An act of a director carried out without authority is not always invalidated (for example, the issue of shares, without authority from shareholders under section 550 or 551 of the Act, remains valid although the director will be liable for permitting the issue).

Other statutory requirements and restrictions

Shareholders’ consent to be obtained for substantial property transactions

ChartA director is required to obtain the consent of the shareholders of the company to any substantial property transactions between the company and the director or any person connected with the director (section 190 of the Act). The section applies to transactions involving ‘non-cash assets’ of a value exceeding (a) £100,000 or (b) 10% of the company's net assets at the time the arrangement is entered into (whichever is less). Transactions involving assets with a value of less than £5,000 are exempted from this provision.


A private company may not make a loan to a director (or director of its holding company) or provide any guarantee or security for such a loan, without prior shareholder approval (section 197 of the Act). If the director is also a director of the holding company, approval is also required from the shareholders of the company. No approval is required from the shareholders of a wholly owned subsidiary or of an overseas company. An arrangement in breach of this provision is voidable by the company, save for certain exceptions including:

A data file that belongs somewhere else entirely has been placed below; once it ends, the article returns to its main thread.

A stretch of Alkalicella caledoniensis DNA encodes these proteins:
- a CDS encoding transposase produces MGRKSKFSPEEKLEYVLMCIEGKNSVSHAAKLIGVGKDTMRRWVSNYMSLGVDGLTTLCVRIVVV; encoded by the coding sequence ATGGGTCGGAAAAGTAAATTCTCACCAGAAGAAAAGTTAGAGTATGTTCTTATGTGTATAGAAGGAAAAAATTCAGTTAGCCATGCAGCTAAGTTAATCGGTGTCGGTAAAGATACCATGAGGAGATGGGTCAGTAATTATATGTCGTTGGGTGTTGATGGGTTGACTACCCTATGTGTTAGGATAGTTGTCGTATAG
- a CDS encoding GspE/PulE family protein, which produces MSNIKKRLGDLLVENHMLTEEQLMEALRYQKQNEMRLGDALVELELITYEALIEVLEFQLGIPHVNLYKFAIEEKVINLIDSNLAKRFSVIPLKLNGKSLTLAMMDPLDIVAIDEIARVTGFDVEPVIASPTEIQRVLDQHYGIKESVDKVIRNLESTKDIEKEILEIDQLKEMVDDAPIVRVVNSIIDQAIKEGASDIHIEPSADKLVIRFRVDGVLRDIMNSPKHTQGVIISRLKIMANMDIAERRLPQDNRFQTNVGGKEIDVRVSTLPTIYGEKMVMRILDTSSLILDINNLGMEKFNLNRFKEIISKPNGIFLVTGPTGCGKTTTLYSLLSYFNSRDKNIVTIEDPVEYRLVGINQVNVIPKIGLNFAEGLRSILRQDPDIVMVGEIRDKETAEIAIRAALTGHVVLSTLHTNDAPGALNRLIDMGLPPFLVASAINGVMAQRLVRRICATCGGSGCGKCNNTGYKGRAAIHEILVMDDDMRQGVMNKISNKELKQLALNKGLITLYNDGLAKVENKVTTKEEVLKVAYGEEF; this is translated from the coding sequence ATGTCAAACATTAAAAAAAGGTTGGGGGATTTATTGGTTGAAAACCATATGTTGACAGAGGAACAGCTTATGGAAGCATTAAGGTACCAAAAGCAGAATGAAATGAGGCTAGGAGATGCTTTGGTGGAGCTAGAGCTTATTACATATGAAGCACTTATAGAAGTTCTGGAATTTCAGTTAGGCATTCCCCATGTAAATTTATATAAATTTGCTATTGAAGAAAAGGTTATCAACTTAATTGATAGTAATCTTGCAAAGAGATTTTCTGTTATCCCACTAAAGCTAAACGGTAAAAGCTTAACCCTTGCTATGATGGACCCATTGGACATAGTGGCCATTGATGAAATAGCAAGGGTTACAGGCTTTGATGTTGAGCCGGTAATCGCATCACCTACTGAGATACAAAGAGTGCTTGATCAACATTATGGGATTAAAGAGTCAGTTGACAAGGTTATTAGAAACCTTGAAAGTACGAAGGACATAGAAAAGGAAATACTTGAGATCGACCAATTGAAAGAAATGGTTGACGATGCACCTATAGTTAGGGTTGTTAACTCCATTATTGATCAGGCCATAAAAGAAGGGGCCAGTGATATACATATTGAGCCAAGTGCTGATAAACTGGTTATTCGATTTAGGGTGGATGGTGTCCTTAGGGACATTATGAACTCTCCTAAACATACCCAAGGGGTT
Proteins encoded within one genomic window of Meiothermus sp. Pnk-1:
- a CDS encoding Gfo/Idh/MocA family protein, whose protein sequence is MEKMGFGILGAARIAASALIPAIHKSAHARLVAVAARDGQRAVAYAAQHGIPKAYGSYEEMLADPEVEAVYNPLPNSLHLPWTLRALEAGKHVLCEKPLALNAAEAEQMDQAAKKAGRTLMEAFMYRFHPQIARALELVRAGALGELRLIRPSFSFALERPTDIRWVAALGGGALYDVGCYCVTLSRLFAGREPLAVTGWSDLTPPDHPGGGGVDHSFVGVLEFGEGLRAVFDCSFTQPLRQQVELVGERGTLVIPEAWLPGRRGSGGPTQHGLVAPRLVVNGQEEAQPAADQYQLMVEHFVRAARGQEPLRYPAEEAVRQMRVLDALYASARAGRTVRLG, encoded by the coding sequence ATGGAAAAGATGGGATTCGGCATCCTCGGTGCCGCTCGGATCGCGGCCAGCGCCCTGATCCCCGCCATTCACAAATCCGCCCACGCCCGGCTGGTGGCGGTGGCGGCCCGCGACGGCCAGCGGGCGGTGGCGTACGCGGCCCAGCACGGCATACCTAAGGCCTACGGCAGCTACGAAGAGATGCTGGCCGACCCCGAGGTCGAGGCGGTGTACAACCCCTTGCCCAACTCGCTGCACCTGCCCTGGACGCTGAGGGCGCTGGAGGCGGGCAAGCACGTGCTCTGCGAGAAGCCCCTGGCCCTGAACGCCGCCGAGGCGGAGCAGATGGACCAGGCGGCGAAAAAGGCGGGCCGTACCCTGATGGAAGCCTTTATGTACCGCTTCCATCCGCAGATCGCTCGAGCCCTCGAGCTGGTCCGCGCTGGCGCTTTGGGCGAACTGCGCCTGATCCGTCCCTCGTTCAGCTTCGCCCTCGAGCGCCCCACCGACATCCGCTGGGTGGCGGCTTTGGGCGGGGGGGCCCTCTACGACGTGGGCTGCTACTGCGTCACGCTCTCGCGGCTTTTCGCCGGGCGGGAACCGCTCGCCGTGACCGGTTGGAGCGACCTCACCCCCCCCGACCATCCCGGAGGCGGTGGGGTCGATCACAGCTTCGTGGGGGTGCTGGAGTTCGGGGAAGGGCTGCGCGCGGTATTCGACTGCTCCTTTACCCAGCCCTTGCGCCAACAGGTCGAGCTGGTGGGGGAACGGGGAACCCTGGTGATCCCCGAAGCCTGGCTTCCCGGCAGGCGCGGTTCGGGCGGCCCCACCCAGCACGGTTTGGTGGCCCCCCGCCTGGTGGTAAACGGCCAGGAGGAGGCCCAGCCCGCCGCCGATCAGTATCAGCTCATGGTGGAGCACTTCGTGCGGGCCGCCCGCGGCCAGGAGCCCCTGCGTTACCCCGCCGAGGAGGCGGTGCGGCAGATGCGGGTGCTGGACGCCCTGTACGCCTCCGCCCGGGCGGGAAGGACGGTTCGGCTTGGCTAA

• loans not exceeding a total of £10,000; and
  • the provision of funds to enable a director to perform his or her duties; for example the making of an advance to meet business expenses.

(A private company which is the subsidiary of a public company is subject to some further restrictions.)

Accounting records and duty to register documents

Directors are required to keep accounting and other records which show with reasonable accuracy the financial position of the company. The directors must prepare annual accounts including a balance sheet, a profit and loss account and a directors' report showing a true and fair view of the state of affairs of the company as at the end of the financial year.

Once approved by the directors the accounts must be sent to all shareholders. There is no longer and statutory requirement to lay accounts for approval at a general meeting.

The accounts must be filed with the Registrar of Companies within nine months of the end of each financial year. (Separate rules apply where the first accounting period ends more than 12 months after the date of incorporation of the company.)

The directors are also required to file an annual return each year, setting out details of the directors, secretary (if any), registered office, business activities and issued share capital of the company. The annual return must be filed within 28 days of the date to which it is made up (generally the anniversary of the date of incorporation).

NotepadIn addition, the directors are required to file numerous other documents including details of any change in the identity or details of the directors, secretary, registered office, issued share capital, special resolutions and certain other types of resolutions. There are prescribed time limits for each filing. Failure to comply with these time limits results in fines but does not of itself invalidate the underlying event.

The directors are also responsible for ensuring that the company maintains its statutory books namely the register of directors, the register of secretaries, the register of members, the minute books, and the register of charges. Failure to do so may result in a fine, daily default fines and in severe cases, imprisonment.